Today, we are thrilled to introduce the first continuous mechanism for funding public goods: “Continuous Dependency Funding” (CDF).

Over the last few years, the Ethereum community has established a cultural norm of funding public goods. Platforms like Gitcoin and Optimism have been at the forefront, introducing groundbreaking funding models such as quadratic funding and RetroPGF, ushering in a new era of support for public goods.

Current public goods funding mechanisms are round-based, come with a lot of overhead (especially for reviewers) and are hard for recipients to plan their future around.

Continuous Dependency Funding represents a different take on the problem, empowering protocols to continuously allocate a percentage of their fees/revenue/assets to their critical software dependencies. Continuous Dependency Funding centers on the idea of maintainable, publicly-fundable lists. Each list has its own Ethereum address, it can support any curation mechanism, and can even contain more lists.

As DAOs accumulate fees, revenue, or assets, its members choose a percentage to be continuously allocated to its critical software dependencies.

DAO members collaboratively curate a list (or many) of critical software dependencies that are impactful to their operations.

Decisions on modifying the list(s) or adjusting allocation percentages can be made dynamically via governance (onchain or offchain) based on changing priorities and needs.

As dependencies are onboarded to the system, they create their own lists for their dependencies. This creates a network of dependencies, a dependency graph, curated by people in real-time.

Every time capital flows through this dependency graph, it effectively cascades where it matters the most, organically flowing to the most impactful projects in an ecosystem.

Use Cases: How you can use CDF for your organization

Continuous Dependency Funding draws inspiration from traditional finance’s revenue-sharing models but introduces a novel twist by leveraging smart contracts, a continuous attribution model and a graph of interconnected projects and developers. Organizations can implement CDF in many ways, including:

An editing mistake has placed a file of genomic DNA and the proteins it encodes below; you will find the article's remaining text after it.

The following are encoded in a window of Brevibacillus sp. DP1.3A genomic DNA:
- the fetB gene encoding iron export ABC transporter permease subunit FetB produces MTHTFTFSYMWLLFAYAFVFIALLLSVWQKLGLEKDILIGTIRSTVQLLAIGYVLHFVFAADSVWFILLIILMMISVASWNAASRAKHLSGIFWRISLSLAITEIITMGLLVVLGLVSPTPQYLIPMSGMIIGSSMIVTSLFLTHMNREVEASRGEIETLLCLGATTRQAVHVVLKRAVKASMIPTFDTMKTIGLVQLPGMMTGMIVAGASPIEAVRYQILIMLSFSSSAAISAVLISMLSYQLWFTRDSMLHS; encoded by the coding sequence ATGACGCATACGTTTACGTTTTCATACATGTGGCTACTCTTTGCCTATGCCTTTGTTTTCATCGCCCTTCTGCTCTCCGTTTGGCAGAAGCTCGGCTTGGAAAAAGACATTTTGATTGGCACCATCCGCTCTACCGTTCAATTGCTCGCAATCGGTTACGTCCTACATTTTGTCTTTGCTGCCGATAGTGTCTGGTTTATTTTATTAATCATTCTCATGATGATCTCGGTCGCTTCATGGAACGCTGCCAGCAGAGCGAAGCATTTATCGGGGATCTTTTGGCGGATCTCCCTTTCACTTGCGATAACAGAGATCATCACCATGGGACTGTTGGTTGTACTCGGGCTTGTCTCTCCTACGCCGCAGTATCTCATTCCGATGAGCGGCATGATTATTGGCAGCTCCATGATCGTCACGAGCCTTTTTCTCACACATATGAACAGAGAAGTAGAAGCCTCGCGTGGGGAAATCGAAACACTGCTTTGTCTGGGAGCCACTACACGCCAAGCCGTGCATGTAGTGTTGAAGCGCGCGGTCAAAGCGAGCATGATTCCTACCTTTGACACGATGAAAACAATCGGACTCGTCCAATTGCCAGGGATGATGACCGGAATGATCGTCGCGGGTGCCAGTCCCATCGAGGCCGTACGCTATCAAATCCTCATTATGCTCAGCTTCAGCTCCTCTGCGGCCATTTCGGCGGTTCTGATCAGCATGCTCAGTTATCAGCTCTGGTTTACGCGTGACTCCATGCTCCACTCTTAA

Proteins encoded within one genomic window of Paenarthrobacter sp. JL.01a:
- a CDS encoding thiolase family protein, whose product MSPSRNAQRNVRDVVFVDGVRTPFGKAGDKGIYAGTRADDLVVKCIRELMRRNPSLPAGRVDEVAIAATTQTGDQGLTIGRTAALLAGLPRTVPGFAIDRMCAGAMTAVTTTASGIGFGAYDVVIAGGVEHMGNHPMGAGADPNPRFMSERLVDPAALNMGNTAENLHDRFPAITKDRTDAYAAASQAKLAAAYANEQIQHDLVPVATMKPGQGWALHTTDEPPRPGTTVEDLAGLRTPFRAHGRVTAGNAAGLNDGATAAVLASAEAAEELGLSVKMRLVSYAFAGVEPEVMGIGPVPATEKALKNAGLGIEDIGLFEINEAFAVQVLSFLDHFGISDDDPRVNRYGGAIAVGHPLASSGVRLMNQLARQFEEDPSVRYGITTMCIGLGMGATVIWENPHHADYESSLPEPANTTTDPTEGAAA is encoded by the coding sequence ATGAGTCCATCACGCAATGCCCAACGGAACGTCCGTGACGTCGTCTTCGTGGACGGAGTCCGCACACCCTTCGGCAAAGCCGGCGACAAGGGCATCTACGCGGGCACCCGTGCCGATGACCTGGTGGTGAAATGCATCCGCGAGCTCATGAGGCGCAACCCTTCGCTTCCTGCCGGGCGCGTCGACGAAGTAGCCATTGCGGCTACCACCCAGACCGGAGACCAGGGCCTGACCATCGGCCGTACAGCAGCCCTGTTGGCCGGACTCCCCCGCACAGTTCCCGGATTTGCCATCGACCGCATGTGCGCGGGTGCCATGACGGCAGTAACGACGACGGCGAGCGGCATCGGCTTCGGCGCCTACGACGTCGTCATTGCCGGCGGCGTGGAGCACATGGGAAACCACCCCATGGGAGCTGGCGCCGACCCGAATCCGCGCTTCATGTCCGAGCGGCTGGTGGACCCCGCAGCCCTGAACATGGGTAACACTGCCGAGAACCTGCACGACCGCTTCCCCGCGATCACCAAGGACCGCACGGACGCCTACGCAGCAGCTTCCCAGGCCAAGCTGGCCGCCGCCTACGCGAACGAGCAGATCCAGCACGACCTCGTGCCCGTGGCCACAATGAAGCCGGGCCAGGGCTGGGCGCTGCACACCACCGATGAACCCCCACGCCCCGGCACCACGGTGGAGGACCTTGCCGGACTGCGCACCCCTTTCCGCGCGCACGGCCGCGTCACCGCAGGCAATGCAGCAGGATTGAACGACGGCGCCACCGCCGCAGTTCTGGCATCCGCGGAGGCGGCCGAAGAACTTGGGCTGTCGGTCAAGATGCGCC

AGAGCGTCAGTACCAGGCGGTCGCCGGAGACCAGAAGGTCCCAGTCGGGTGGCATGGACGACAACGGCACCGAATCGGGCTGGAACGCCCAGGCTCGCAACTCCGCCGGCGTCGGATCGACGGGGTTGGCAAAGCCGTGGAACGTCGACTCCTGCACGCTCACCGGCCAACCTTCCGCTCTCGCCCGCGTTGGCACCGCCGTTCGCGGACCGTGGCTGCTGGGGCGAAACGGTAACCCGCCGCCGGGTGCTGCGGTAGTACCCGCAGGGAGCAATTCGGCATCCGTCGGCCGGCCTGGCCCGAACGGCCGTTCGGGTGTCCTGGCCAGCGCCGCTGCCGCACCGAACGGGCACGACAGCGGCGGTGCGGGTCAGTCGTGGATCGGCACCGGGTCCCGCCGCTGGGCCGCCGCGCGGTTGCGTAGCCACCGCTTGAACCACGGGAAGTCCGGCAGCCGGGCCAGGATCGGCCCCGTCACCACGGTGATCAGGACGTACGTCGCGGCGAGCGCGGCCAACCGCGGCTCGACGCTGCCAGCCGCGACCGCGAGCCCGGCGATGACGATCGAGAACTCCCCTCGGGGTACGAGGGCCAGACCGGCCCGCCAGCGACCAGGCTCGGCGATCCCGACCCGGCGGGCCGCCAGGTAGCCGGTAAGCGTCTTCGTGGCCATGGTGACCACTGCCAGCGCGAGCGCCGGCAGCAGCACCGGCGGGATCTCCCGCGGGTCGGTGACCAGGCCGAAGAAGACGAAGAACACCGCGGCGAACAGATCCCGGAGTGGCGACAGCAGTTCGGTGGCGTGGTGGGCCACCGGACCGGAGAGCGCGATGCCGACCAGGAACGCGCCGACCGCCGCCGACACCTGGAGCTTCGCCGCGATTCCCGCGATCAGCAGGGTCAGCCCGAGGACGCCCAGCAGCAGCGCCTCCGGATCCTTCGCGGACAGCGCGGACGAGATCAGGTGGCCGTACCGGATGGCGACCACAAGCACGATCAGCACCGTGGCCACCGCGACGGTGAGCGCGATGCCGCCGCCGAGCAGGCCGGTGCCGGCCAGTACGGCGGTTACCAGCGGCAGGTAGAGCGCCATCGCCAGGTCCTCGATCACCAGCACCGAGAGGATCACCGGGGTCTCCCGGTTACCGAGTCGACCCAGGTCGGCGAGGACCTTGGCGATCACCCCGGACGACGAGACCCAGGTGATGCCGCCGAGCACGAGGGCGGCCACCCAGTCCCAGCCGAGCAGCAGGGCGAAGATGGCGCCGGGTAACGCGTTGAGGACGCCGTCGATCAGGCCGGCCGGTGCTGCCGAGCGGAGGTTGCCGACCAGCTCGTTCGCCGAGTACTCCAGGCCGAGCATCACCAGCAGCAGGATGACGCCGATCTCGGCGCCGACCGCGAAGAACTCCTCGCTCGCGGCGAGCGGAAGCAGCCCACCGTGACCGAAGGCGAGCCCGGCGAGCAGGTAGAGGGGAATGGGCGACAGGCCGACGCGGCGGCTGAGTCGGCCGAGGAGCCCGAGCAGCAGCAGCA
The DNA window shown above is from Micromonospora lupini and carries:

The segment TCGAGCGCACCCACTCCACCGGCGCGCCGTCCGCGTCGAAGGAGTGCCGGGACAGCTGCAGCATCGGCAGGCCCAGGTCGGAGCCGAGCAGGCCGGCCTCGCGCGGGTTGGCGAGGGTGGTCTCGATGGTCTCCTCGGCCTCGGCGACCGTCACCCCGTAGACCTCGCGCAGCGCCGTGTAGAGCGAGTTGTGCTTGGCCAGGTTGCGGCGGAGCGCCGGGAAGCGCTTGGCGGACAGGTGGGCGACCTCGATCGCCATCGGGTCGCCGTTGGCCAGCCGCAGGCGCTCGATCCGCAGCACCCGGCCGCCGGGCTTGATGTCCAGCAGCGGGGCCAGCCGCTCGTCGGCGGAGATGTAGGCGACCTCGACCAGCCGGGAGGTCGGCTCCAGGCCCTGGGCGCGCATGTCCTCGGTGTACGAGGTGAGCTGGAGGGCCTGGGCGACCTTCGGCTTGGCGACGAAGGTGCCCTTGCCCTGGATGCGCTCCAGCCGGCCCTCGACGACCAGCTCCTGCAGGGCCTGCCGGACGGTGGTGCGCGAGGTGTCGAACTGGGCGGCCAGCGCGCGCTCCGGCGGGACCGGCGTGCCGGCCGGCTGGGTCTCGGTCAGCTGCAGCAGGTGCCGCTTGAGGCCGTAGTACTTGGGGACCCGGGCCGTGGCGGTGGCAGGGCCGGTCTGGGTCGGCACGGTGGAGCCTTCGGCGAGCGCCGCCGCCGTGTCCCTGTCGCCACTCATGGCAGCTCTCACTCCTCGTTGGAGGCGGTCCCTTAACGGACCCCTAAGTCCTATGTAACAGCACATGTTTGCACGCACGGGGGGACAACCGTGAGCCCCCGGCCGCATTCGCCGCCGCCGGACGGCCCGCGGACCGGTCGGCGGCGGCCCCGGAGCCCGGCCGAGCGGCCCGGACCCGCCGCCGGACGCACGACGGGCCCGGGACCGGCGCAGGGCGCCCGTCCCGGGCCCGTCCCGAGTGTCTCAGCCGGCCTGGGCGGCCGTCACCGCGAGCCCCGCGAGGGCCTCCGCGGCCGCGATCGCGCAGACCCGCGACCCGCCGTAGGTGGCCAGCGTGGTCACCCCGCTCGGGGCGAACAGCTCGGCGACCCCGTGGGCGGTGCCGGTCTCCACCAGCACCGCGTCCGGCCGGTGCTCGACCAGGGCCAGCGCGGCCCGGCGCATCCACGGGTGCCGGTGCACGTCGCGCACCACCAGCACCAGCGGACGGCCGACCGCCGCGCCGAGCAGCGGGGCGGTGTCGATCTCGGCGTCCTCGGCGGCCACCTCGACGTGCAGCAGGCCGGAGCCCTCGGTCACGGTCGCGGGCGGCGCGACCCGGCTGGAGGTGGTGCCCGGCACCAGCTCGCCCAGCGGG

Continuous Revenue Distribution An on-chain protocol programmatically shares 1% of its fees/sequencer revenue with its critical software dependencies.
Yield-Driven Funding A DAO generates yield through staking or lending of its assets dynamically allocates 1% of its yield to essential software dependencies.
Continuous Native Token Distribution A crypto project commits to distributing 1% of its native token over the next decade, ensuring a sustained and continuous commitment to critical software dependencies.

Why CDF?

Simple & Scalable CDF localizes allocation decisions to each project and its maintainers, empowering them to assess which projects had the most impact to their work. This simplifies the allocation process, allowing the mechanism to scale to millions of projects, without overwhelming a single reviewer body.
Reliable Unlike round-based funding mechanisms or bounties that leave recipients in a state of uncertainty, CDF offers a dependable alternative. With CDF, recipients can count on a continuous stream of support, making it possible to plan for the long term and carry out impactful work with confidence.
Capital Allocation CDF entrusts maintainers with the authority to evaluate which projects have had the most significant impact on their work. This not only reduces the tendency towards popularity contests, but also fosters a funding environment rooted in transparency and meritocracy.
Dynamic & Sustainable CDF stands as a sustainable mechanism wherein organizations seamlessly link their assets to their allocations. This is achieved through a continuous distribution of a percentage of income or assets, ensuring that the donated value dynamically adjusts based on the performance of the funding organization.

CDF in use

Today there is already nearly $2m in Drips, a toolkit for Continuous Dependency Funding. Organizations such as Octant, Snapshot, OpenZeppelin, Ethers, Wagmi, and Radworks are already dripping to their dependencies.

Learn more